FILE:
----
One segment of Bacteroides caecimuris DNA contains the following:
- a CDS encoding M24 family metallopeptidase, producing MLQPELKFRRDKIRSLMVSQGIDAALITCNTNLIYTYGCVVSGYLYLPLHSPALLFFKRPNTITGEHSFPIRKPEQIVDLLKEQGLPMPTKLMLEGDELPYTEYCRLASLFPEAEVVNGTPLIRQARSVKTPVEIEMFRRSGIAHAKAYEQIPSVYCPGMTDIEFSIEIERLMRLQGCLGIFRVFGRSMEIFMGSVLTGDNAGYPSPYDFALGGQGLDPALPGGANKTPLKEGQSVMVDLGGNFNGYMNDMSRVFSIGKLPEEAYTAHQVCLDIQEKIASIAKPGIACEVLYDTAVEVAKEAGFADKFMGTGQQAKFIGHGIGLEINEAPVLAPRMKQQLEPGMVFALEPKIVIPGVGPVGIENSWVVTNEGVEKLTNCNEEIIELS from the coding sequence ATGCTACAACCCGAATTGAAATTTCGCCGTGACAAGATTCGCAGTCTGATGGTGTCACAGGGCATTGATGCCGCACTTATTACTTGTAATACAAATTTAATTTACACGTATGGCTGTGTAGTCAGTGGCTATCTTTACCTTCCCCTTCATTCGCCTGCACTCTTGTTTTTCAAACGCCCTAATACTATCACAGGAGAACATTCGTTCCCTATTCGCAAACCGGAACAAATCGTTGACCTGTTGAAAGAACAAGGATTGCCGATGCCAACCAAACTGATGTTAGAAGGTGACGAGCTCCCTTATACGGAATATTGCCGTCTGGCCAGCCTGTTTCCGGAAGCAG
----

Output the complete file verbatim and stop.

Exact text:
One segment of Bacteroides caecimuris DNA contains the following:
- a CDS encoding M24 family metallopeptidase, producing MLQPELKFRRDKIRSLMVSQGIDAALITCNTNLIYTYGCVVSGYLYLPLHSPALLFFKRPNTITGEHSFPIRKPEQIVDLLKEQGLPMPTKLMLEGDELPYTEYCRLASLFPEAEVVNGTPLIRQARSVKTPVEIEMFRRSGIAHAKAYEQIPSVYCPGMTDIEFSIEIERLMRLQGCLGIFRVFGRSMEIFMGSVLTGDNAGYPSPYDFALGGQGLDPALPGGANKTPLKEGQSVMVDLGGNFNGYMNDMSRVFSIGKLPEEAYTAHQVCLDIQEKIASIAKPGIACEVLYDTAVEVAKEAGFADKFMGTGQQAKFIGHGIGLEINEAPVLAPRMKQQLEPGMVFALEPKIVIPGVGPVGIENSWVVTNEGVEKLTNCNEEIIELS from the coding sequence ATGCTACAACCCGAATTGAAATTTCGCCGTGACAAGATTCGCAGTCTGATGGTGTCACAGGGCATTGATGCCGCACTTATTACTTGTAATACAAATTTAATTTACACGTATGGCTGTGTAGTCAGTGGCTATCTTTACCTTCCCCTTCATTCGCCTGCACTCTTGTTTTTCAAACGCCCTAATACTATCACAGGAGAACATTCGTTCCCTATTCGCAAACCGGAACAAATCGTTGACCTGTTGAAAGAACAAGGATTGCCGATGCCAACCAAACTGATGTTAGAAGGTGACGAGCTCCCTTATACGGAATATTGCCGTCTGGCCAGCCTGTTTCCGGAAGCAG